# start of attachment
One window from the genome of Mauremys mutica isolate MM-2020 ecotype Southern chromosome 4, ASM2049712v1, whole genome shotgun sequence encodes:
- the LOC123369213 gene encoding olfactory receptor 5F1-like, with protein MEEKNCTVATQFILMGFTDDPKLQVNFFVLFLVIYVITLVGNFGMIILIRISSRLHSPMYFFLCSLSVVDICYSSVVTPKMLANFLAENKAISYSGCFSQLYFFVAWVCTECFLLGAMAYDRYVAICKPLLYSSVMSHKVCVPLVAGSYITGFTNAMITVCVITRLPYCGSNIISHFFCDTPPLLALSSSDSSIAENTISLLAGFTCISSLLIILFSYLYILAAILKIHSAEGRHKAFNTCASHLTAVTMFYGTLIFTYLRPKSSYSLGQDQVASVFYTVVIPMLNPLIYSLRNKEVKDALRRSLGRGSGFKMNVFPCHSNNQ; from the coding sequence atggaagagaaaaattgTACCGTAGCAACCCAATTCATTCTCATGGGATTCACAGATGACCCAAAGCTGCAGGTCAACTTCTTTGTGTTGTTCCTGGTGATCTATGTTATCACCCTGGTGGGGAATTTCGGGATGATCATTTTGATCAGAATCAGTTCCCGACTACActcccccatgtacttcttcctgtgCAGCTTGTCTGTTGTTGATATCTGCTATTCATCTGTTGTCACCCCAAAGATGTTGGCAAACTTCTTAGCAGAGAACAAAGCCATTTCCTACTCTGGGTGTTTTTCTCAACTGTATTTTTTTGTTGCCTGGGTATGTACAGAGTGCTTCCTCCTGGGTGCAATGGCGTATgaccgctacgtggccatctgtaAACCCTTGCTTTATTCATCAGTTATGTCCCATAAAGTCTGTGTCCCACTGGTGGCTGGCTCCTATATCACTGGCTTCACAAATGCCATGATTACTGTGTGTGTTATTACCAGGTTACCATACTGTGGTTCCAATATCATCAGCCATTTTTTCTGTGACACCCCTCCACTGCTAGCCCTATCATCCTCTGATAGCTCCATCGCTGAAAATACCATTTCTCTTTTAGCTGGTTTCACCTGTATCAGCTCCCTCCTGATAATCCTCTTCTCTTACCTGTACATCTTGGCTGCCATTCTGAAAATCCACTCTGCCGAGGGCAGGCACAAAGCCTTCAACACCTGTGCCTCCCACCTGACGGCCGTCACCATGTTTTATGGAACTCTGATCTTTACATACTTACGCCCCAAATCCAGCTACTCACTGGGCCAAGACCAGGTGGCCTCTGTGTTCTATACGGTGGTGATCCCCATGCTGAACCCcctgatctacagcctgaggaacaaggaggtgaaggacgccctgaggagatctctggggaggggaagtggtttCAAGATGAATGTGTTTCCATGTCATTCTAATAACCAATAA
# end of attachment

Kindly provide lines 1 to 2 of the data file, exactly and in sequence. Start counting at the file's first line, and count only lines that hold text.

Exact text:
One window from the genome of Mauremys mutica isolate MM-2020 ecotype Southern chromosome 4, ASM2049712v1, whole genome shotgun sequence encodes:
- the LOC123369213 gene encoding olfactory receptor 5F1-like, with protein MEEKNCTVATQFILMGFTDDPKLQVNFFVLFLVIYVITLVGNFGMIILIRISSRLHSPMYFFLCSLSVVDICYSSVVTPKMLANFLAENKAISYSGCFSQLYFFVAWVCTECFLLGAMAYDRYVAICKPLLYSSVMSHKVCVPLVAGSYITGFTNAMITVCVITRLPYCGSNIISHFFCDTPPLLALSSSDSSIAENTISLLAGFTCISSLLIILFSYLYILAAILKIHSAEGRHKAFNTCASHLTAVTMFYGTLIFTYLRPKSSYSLGQDQVASVFYTVVIPMLNPLIYSLRNKEVKDALRRSLGRGSGFKMNVFPCHSNNQ; from the coding sequence atggaagagaaaaattgTACCGTAGCAACCCAATTCATTCTCATGGGATTCACAGATGACCCAAAGCTGCAGGTCAACTTCTTTGTGTTGTTCCTGGTGATCTATGTTATCACCCTGGTGGGGAATTTCGGGATGATCATTTTGATCAGAATCAGTTCCCGACTACActcccccatgtacttcttcctgtgCAGCTTGTCTGTTGTTGATATCTGCTATTCATCTGTTGTCACCCCAAAGATGTTGGCAAACTTCTTAGCAGAGAACAAAGCCATTTCCTACTCTGGGTGTTTTTCTCAACTGTATTTTTTTGTTGCCTGGGTATGTACAGAGTGCTTCCTCCTGGGTGCAATGGCGTATgaccgctacgtggccatctgtaAACCCTTGCTTTATTCATCAGTTATGTCCCATAAAGTCTGTGTCCCACTGGTGGCTGGCTCCTATATCACTGGCTTCACAAATGCCATGATTACTGTGTGTGTTATTACCAGGTTACCATACTGTGGTTCCAATATCATCAGCCATTTTTTCTGTGACACCCCTCCACTGCTAGCCCTATCATCCTCTGATAGCTCCATCGCTGAAAATACCATTTCTCTTTTAGCTGGTTTCACCTGTATCAGCTCCCTCCTGATAATCCTCTTCTCTTACCTGTACATCTTGGCTGCCATTCTGAAAATCCACTCTGCCGAGGGCAGGCACAAAGCCTTCAACACCTGTGCCTCCCACCTGACGGCCGTCACCATGTTTTATGGAACTCTGATCTTTACATACTTACGCCCCAAATCCAGCTACTCACTGGGCCAAGACCAGGTGGCCTCTGTGTTCTATACGGTGGTGATCCCCATGCTGAACCCcctgatctacagcctgaggaacaaggaggtgaaggacgccctgaggagatctctggggaggggaagtggtttCAAGATGAATGTGTTTCCATGTCATTCTAATAACCAATAA